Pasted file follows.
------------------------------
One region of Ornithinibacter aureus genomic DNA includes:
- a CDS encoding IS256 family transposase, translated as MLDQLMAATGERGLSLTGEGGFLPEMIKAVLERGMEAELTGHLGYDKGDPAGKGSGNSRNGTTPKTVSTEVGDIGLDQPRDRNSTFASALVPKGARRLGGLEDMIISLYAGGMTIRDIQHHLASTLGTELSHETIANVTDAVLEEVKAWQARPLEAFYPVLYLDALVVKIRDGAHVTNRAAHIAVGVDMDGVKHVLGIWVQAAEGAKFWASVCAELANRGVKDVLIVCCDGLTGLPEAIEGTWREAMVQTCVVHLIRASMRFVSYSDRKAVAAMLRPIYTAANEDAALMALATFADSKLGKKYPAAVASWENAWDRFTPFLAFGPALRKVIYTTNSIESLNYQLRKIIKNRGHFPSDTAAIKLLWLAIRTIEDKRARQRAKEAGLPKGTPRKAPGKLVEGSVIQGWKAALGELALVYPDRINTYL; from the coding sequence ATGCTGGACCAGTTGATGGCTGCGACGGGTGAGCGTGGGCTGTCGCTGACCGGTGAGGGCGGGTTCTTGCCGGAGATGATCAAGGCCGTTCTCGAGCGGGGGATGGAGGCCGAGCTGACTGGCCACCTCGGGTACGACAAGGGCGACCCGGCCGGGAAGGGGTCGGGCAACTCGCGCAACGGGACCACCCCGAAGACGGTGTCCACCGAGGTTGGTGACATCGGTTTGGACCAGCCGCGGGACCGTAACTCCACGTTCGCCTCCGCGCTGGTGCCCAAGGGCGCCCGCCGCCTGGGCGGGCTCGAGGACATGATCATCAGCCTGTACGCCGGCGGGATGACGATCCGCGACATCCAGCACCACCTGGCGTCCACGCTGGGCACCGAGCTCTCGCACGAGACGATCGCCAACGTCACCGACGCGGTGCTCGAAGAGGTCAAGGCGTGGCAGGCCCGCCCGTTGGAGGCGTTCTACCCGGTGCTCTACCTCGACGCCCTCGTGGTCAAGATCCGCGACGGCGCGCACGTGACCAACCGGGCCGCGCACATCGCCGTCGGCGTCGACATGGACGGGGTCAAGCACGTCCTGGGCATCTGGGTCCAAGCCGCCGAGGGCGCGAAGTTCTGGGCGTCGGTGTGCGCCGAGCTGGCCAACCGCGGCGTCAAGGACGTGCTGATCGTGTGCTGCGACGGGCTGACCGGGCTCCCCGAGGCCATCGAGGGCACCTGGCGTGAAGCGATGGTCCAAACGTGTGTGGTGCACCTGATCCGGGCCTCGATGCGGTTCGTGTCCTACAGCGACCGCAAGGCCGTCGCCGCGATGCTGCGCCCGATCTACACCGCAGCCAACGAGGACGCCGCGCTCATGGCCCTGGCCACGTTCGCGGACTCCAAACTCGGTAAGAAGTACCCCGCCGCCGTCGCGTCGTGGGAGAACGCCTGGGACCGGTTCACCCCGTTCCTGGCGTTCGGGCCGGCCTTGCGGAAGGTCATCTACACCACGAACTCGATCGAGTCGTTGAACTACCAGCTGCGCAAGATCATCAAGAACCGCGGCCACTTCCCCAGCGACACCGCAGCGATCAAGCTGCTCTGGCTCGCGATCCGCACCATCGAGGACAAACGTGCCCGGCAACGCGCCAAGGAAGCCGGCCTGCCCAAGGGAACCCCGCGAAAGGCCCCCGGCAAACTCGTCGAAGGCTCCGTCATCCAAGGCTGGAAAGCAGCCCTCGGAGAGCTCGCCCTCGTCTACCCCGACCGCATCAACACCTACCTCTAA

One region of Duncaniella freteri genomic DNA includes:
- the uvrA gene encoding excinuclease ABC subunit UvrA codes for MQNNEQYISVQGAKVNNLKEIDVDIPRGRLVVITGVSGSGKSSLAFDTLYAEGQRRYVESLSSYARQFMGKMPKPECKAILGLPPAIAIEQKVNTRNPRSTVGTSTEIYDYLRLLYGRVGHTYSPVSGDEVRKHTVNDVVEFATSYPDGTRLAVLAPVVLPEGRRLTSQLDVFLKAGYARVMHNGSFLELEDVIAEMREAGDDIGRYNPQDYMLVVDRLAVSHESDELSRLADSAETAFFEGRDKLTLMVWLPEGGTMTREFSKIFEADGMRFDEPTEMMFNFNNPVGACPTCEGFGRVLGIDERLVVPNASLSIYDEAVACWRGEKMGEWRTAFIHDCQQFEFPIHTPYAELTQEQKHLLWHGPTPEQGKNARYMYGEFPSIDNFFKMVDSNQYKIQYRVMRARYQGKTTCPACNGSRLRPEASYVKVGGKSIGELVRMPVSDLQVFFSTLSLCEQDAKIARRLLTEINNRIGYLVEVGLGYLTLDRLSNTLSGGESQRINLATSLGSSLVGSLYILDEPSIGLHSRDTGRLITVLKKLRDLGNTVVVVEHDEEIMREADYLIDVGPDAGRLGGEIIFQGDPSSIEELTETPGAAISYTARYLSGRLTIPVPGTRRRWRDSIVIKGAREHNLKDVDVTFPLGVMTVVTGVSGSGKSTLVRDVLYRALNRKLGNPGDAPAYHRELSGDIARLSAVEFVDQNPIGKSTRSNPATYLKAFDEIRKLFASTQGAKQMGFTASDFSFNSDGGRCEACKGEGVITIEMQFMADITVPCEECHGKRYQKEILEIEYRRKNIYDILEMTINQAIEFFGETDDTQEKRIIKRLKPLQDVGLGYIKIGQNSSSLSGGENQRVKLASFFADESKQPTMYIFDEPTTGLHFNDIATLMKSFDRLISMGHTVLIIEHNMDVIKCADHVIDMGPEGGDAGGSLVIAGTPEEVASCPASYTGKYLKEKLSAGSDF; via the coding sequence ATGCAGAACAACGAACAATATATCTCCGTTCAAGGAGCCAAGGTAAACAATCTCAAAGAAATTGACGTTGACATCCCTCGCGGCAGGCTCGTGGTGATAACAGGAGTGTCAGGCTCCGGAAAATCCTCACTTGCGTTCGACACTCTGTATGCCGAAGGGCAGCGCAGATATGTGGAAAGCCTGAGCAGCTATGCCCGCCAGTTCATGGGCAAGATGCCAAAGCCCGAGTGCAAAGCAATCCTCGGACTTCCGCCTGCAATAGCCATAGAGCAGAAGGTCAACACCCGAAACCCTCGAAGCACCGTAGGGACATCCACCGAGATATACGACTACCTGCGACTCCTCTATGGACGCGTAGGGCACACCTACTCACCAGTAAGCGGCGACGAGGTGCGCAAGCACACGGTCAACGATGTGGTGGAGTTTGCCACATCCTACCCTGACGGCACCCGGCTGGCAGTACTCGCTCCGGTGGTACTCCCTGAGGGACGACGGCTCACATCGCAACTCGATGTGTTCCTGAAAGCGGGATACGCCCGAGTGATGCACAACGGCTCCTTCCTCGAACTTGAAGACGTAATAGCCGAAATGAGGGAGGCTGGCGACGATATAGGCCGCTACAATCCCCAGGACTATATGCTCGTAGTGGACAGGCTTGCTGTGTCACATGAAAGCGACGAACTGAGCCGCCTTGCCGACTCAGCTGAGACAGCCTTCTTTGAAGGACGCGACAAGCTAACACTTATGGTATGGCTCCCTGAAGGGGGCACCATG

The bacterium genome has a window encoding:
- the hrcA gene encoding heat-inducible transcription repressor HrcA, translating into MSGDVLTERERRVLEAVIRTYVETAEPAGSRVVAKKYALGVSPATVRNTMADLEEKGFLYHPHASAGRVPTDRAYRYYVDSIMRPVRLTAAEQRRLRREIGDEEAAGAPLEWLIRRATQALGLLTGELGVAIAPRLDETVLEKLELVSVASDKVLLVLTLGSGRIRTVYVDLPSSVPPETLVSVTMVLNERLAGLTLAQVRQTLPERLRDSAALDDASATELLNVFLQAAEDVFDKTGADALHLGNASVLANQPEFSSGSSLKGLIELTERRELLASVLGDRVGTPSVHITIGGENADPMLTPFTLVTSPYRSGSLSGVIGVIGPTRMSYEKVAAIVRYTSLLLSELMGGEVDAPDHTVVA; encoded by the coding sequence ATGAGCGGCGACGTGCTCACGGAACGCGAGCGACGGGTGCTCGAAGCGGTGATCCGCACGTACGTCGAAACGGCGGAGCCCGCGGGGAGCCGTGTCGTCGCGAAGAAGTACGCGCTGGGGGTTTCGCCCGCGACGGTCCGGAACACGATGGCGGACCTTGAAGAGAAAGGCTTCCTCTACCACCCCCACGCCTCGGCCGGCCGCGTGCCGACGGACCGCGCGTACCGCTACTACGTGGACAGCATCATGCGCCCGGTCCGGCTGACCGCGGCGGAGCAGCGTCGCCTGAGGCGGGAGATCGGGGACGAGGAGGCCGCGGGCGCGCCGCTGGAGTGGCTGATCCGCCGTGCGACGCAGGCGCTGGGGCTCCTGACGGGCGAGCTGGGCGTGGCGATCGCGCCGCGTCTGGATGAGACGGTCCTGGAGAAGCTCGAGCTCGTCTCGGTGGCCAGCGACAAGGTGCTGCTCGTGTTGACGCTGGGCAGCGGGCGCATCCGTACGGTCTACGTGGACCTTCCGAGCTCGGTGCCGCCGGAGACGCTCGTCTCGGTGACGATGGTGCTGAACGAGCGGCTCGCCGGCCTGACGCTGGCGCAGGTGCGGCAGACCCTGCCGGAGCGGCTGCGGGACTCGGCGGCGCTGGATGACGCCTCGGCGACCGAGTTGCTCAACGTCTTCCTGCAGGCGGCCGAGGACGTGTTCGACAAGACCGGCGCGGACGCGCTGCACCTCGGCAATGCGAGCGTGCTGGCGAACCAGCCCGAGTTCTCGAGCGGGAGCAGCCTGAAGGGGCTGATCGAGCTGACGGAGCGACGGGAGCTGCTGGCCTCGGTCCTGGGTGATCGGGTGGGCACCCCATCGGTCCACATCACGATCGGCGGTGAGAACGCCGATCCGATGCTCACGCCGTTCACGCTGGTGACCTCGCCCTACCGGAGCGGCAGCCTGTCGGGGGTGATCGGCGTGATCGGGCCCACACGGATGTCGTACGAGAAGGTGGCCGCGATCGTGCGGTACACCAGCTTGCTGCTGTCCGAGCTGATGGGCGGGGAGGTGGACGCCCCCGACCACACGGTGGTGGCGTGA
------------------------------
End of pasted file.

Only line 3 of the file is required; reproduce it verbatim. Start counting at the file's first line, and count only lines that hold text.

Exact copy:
One region of Duncaniella freteri genomic DNA includes: